Acclaimed Washington Post reporter Wil Haygood had an early hunch that Obama would win the 2008 election and when he did he wanted to publish an article about a black person who had worked in the White House as a servant, someone who had come of age when segregation was so widespread, so embedded in the culture as to make the very thought of a black president inconceivable. He struck gold when he tracked down Eugene Allen, a butler who had served no less than eight presidents, from Harry Truman to Ronald Reagan - and in so doing became a "discreet stage hand who for three decades helped keep the show running in the most important political theatre of all." The result was The Butler: A Witness to History, a portrait of Eugene Allen's lifelong journey, from his birth in 1919 on a southern plantation to his years in service at the White House; it is also a broader examination of the history of African Americans in film. The book, which quickly became a bestseller, was released in tandem with the motion picture The Butler—of which Haygood is associate producer—starring Oprah Winfrey, Forest Whitaker, Jane Fonda, Vanessa Redgrave, and Cuba Gooding Jr.
Raised in a poor family and the first of his family to attend college, Haygood went on to become the author of five nonfiction books, including writing a trilogy of biographies of iconic 20th-century figures hailed as "culturally important" by The Los Angeles Times: King of the Cats: The Life and Times of Adam Clayton Powell Jr., a New York Times Notable Book of the Year; In Black and White: The Life of Sammy Davis Jr., a multiple award winner; and Sweet Thunder: The Life and Times of Sugar Ray Robinson, named a Best Book of the Year by Forbes, The Chicago Tribune, Parade, and Mosaic. His other books are Two on the River - about a 2,500-mile journey down the Mississippi River - and The Haygoods of Columbus: A Family Memoir.
Haygood's journalism career has been equally notable. For 17 years he was a national and foreign correspondent for The Boston Globe, where he became a Pulitzer Prize finalist. In 1990 while covering the civil war in Somalia he was taken hostage by rebels and eventually released with the aid of Pakistani troops. On another foreign assignment, he found himself standing outside the South African prison when freedom fighter Nelson Mandela was released after 27 years of imprisonment.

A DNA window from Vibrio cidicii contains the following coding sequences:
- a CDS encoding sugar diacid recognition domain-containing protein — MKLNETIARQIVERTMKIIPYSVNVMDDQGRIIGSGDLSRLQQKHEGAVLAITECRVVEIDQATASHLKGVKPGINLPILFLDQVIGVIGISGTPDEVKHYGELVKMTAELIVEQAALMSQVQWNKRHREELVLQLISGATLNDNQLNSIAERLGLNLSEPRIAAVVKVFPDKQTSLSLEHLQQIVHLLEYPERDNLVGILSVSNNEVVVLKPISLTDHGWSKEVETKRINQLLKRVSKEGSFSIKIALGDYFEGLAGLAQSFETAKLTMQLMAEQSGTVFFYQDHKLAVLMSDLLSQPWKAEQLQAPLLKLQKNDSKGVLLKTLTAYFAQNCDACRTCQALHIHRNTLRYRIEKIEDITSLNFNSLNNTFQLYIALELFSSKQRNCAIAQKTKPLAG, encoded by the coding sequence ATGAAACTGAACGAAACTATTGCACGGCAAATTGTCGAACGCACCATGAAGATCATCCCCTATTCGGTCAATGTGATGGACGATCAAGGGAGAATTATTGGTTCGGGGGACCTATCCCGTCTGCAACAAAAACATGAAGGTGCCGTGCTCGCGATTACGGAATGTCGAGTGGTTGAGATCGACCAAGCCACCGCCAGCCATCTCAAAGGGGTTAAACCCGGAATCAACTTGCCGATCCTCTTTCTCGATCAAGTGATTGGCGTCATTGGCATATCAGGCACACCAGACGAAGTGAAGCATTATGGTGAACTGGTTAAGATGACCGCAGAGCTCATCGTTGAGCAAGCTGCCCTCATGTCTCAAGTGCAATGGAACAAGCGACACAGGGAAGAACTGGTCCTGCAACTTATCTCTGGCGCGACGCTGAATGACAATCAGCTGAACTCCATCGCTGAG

In 2002 Haygood joined The Washington Post as a national writer. He was one of the first journalists to make it into New Orleans after Hurricane Katrina struck, a story which he covered for 33 straight days without a break. In 2008 he traveled with Barack Obama. His long career as a reporter covering both national and global affairs makes him an authority on addressing these issues in keynote speeches.
Wil Haygood has been a Yaddo Guest Artist, an Alicia Patterson Foundation Fellow, and a John Simon Guggenheim Fellow. He has been a visiting writer at the University of Georgia, Ohio State University, and Colorado College.
In 2013 Wil Haygood was honored with the prestigious Ella Baker Award, named after the civil rights pioneer. The judges cited Haygood's literary career "for shedding a light on those who give much, but are little noticed." He was awarded an Honorary Doctor of Letters by Miami University (Oxford, Ohio) and a National Endowment for the Humanities Fellowship in 2013.